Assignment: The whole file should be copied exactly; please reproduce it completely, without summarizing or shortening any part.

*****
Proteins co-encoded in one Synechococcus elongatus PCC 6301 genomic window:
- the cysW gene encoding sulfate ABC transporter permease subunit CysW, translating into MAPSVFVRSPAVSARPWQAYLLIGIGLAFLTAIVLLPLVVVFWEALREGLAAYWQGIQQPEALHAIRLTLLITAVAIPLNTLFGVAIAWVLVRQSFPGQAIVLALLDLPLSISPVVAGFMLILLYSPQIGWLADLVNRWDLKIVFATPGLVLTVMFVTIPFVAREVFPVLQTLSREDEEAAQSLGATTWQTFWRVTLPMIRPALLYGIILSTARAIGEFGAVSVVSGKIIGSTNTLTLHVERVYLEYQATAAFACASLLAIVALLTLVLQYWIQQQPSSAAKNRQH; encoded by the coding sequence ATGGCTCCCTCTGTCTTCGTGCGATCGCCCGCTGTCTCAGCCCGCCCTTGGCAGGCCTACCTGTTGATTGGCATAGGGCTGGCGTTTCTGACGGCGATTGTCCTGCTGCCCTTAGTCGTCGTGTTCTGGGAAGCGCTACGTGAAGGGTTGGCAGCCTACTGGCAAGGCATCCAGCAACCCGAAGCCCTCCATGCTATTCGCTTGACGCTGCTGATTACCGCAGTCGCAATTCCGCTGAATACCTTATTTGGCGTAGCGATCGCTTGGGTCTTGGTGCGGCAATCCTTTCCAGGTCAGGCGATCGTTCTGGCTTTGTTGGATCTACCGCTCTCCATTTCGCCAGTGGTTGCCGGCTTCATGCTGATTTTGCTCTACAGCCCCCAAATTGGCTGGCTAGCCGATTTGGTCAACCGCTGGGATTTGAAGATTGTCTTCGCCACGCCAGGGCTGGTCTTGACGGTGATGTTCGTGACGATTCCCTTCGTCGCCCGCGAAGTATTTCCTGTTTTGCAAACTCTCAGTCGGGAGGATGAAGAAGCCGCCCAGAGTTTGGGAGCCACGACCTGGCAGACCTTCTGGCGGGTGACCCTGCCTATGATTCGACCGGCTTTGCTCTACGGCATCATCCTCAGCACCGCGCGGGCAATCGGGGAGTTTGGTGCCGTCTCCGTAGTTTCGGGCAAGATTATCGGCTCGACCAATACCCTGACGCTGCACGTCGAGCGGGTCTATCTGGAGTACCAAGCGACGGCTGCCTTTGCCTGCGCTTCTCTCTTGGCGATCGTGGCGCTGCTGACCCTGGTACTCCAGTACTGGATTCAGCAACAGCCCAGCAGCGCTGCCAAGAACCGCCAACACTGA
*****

Proteins co-encoded in one Synechococcus elongatus PCC 6301 genomic window:
- the cysW gene encoding sulfate ABC transporter permease subunit CysW, translating into MAPSVFVRSPAVSARPWQAYLLIGIGLAFLTAIVLLPLVVVFWEALREGLAAYWQGIQQPEALHAIRLTLLITAVAIPLNTLFGVAIAWVLVRQSFPGQAIVLALLDLPLSISPVVAGFMLILLYSPQIGWLADLVNRWDLKIVFATPGLVLTVMFVTIPFVAREVFPVLQTLSREDEEAAQSLGATTWQTFWRVTLPMIRPALLYGIILSTARAIGEFGAVSVVSGKIIGSTNTLTLHVERVYLEYQATAAFACASLLAIVALLTLVLQYWIQQQPSSAAKNRQH; encoded by the coding sequence ATGGCTCCCTCTGTCTTCGTGCGATCGCCCGCTGTCTCAGCCCGCCCTTGGCAGGCCTACCTGTTGATTGGCATAGGGCTGGCGTTTCTGACGGCGATTGTCCTGCTGCCCTTAGTCGTCGTGTTCTGGGAAGCGCTACGTGAAGGGTTGGCAGCCTACTGGCAAGGCATCCAGCAACCCGAAGCCCTCCATGCTATTCGCTTGACGCTGCTGATTACCGCAGTCGCAATTCCGCTGAATACCTTATTTGGCGTAGCGATCGCTTGGGTCTTGGTGCGGCAATCCTTTCCAGGTCAGGCGATCGTTCTGGCTTTGTTGGATCTACCGCTCTCCATTTCGCCAGTGGTTGCCGGCTTCATGCTGATTTTGCTCTACAGCCCCCAAATTGGCTGGCTAGCCGATTTGGTCAACCGCTGGGATTTGAAGATTGTCTTCGCCACGCCAGGGCTGGTCTTGACGGTGATGTTCGTGACGATTCCCTTCGTCGCCCGCGAAGTATTTCCTGTTTTGCAAACTCTCAGTCGGGAGGATGAAGAAGCCGCCCAGAGTTTGGGAGCCACGACCTGGCAGACCTTCTGGCGGGTGACCCTGCCTATGATTCGACCGGCTTTGCTCTACGGCATCATCCTCAGCACCGCGCGGGCAATCGGGGAGTTTGGTGCCGTCTCCGTAGTTTCGGGCAAGATTATCGGCTCGACCAATACCCTGACGCTGCACGTCGAGCGGGTCTATCTGGAGTACCAAGCGACGGCTGCCTTTGCCTGCGCTTCTCTCTTGGCGATCGTGGCGCTGCTGACCCTGGTACTCCAGTACTGGATTCAGCAACAGCCCAGCAGCGCTGCCAAGAACCGCCAACACTGA